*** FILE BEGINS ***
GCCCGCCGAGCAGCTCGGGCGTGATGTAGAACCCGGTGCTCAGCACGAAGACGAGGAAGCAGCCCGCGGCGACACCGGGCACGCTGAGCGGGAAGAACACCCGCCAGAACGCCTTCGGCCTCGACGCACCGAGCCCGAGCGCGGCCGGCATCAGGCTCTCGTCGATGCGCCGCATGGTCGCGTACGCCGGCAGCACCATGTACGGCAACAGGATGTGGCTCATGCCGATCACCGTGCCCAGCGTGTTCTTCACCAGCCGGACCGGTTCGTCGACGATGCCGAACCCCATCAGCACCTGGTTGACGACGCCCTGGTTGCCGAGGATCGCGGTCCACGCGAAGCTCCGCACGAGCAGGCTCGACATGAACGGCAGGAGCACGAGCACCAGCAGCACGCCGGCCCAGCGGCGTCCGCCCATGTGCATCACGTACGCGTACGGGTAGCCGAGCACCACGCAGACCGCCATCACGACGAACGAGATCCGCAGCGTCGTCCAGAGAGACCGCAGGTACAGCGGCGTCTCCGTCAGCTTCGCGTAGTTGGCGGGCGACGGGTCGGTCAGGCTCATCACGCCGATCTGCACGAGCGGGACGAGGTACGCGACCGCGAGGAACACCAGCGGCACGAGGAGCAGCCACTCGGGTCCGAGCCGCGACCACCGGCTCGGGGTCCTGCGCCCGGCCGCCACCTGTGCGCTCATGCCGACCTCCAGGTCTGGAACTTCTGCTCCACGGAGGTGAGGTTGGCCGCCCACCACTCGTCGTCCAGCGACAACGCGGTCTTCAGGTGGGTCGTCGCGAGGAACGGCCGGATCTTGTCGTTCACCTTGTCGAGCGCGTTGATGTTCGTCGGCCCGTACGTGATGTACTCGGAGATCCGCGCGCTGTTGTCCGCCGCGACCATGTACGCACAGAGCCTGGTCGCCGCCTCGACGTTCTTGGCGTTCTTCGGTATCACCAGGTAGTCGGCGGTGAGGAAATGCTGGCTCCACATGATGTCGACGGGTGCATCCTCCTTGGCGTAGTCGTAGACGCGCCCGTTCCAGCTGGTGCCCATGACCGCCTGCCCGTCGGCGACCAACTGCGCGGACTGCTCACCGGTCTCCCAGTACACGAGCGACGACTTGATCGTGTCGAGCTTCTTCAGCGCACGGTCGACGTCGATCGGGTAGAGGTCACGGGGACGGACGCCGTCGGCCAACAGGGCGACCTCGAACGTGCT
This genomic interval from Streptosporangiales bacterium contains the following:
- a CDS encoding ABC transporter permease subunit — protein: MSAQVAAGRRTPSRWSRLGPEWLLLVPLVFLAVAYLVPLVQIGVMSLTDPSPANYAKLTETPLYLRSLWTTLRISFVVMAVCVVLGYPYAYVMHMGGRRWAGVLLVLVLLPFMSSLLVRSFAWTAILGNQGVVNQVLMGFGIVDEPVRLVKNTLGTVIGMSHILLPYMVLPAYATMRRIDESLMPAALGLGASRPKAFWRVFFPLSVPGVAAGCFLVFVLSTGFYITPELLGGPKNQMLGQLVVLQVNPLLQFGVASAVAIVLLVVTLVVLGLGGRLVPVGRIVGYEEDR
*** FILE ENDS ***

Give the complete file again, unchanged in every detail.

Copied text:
GCCCGCCGAGCAGCTCGGGCGTGATGTAGAACCCGGTGCTCAGCACGAAGACGAGGAAGCAGCCCGCGGCGACACCGGGCACGCTGAGCGGGAAGAACACCCGCCAGAACGCCTTCGGCCTCGACGCACCGAGCCCGAGCGCGGCCGGCATCAGGCTCTCGTCGATGCGCCGCATGGTCGCGTACGCCGGCAGCACCATGTACGGCAACAGGATGTGGCTCATGCCGATCACCGTGCCCAGCGTGTTCTTCACCAGCCGGACCGGTTCGTCGACGATGCCGAACCCCATCAGCACCTGGTTGACGACGCCCTGGTTGCCGAGGATCGCGGTCCACGCGAAGCTCCGCACGAGCAGGCTCGACATGAACGGCAGGAGCACGAGCACCAGCAGCACGCCGGCCCAGCGGCGTCCGCCCATGTGCATCACGTACGCGTACGGGTAGCCGAGCACCACGCAGACCGCCATCACGACGAACGAGATCCGCAGCGTCGTCCAGAGAGACCGCAGGTACAGCGGCGTCTCCGTCAGCTTCGCGTAGTTGGCGGGCGACGGGTCGGTCAGGCTCATCACGCCGATCTGCACGAGCGGGACGAGGTACGCGACCGCGAGGAACACCAGCGGCACGAGGAGCAGCCACTCGGGTCCGAGCCGCGACCACCGGCTCGGGGTCCTGCGCCCGGCCGCCACCTGTGCGCTCATGCCGACCTCCAGGTCTGGAACTTCTGCTCCACGGAGGTGAGGTTGGCCGCCCACCACTCGTCGTCCAGCGACAACGCGGTCTTCAGGTGGGTCGTCGCGAGGAACGGCCGGATCTTGTCGTTCACCTTGTCGAGCGCGTTGATGTTCGTCGGCCCGTACGTGATGTACTCGGAGATCCGCGCGCTGTTGTCCGCCGCGACCATGTACGCACAGAGCCTGGTCGCCGCCTCGACGTTCTTGGCGTTCTTCGGTATCACCAGGTAGTCGGCGGTGAGGAAATGCTGGCTCCACATGATGTCGACGGGTGCATCCTCCTTGGCGTAGTCGTAGACGCGCCCGTTCCAGCTGGTGCCCATGACCGCCTGCCCGTCGGCGACCAACTGCGCGGACTGCTCACCGGTCTCCCAGTACACGAGCGACGACTTGATCGTGTCGAGCTTCTTCAGCGCACGGTCGACGTCGATCGGGTAGAGGTCACGGGGACGGACGCCGTCGGCCAACAGGGCGACCTCGAACGTGCT
This genomic interval from Streptosporangiales bacterium contains the following:
- a CDS encoding ABC transporter permease subunit — protein: MSAQVAAGRRTPSRWSRLGPEWLLLVPLVFLAVAYLVPLVQIGVMSLTDPSPANYAKLTETPLYLRSLWTTLRISFVVMAVCVVLGYPYAYVMHMGGRRWAGVLLVLVLLPFMSSLLVRSFAWTAILGNQGVVNQVLMGFGIVDEPVRLVKNTLGTVIGMSHILLPYMVLPAYATMRRIDESLMPAALGLGASRPKAFWRVFFPLSVPGVAAGCFLVFVLSTGFYITPELLGGPKNQMLGQLVVLQVNPLLQFGVASAVAIVLLVVTLVVLGLGGRLVPVGRIVGYEEDR